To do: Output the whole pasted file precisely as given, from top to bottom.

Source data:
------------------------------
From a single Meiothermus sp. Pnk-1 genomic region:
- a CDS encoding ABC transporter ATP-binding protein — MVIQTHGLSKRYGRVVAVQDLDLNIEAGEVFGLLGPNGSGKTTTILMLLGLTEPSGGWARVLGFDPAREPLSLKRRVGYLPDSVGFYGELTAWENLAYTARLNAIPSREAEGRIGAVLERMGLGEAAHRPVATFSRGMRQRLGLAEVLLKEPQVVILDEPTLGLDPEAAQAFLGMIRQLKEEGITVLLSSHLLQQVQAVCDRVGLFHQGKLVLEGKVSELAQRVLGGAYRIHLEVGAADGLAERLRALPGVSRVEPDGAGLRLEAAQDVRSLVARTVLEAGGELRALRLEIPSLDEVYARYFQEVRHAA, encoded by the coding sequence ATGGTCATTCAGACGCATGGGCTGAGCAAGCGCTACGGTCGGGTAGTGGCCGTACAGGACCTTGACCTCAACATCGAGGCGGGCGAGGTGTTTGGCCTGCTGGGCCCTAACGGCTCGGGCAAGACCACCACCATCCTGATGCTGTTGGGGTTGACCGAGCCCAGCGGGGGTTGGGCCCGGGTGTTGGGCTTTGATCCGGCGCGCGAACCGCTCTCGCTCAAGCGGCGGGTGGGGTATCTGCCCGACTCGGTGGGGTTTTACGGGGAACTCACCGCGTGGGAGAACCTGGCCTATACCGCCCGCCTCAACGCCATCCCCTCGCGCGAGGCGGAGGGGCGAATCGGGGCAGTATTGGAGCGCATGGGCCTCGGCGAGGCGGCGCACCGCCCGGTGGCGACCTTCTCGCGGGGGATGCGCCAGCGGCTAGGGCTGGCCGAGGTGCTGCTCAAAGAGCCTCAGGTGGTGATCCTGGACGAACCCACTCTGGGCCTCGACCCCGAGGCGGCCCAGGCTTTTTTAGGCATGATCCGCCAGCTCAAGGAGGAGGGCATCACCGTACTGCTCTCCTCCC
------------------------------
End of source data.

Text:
From a single Meiothermus sp. Pnk-1 genomic region:
- a CDS encoding ABC transporter ATP-binding protein — MVIQTHGLSKRYGRVVAVQDLDLNIEAGEVFGLLGPNGSGKTTTILMLLGLTEPSGGWARVLGFDPAREPLSLKRRVGYLPDSVGFYGELTAWENLAYTARLNAIPSREAEGRIGAVLERMGLGEAAHRPVATFSRGMRQRLGLAEVLLKEPQVVILDEPTLGLDPEAAQAFLGMIRQLKEEGITVLLSSHLLQQVQAVCDRVGLFHQGKLVLEGKVSELAQRVLGGAYRIHLEVGAADGLAERLRALPGVSRVEPDGAGLRLEAAQDVRSLVARTVLEAGGELRALRLEIPSLDEVYARYFQEVRHAA, encoded by the coding sequence ATGGTCATTCAGACGCATGGGCTGAGCAAGCGCTACGGTCGGGTAGTGGCCGTACAGGACCTTGACCTCAACATCGAGGCGGGCGAGGTGTTTGGCCTGCTGGGCCCTAACGGCTCGGGCAAGACCACCACCATCCTGATGCTGTTGGGGTTGACCGAGCCCAGCGGGGGTTGGGCCCGGGTGTTGGGCTTTGATCCGGCGCGCGAACCGCTCTCGCTCAAGCGGCGGGTGGGGTATCTGCCCGACTCGGTGGGGTTTTACGGGGAACTCACCGCGTGGGAGAACCTGGCCTATACCGCCCGCCTCAACGCCATCCCCTCGCGCGAGGCGGAGGGGCGAATCGGGGCAGTATTGGAGCGCATGGGCCTCGGCGAGGCGGCGCACCGCCCGGTGGCGACCTTCTCGCGGGGGATGCGCCAGCGGCTAGGGCTGGCCGAGGTGCTGCTCAAAGAGCCTCAGGTGGTGATCCTGGACGAACCCACTCTGGGCCTCGACCCCGAGGCGGCCCAGGCTTTTTTAGGCATGATCCGCCAGCTCAAGGAGGAGGGCATCACCGTACTGCTCTCCTCCC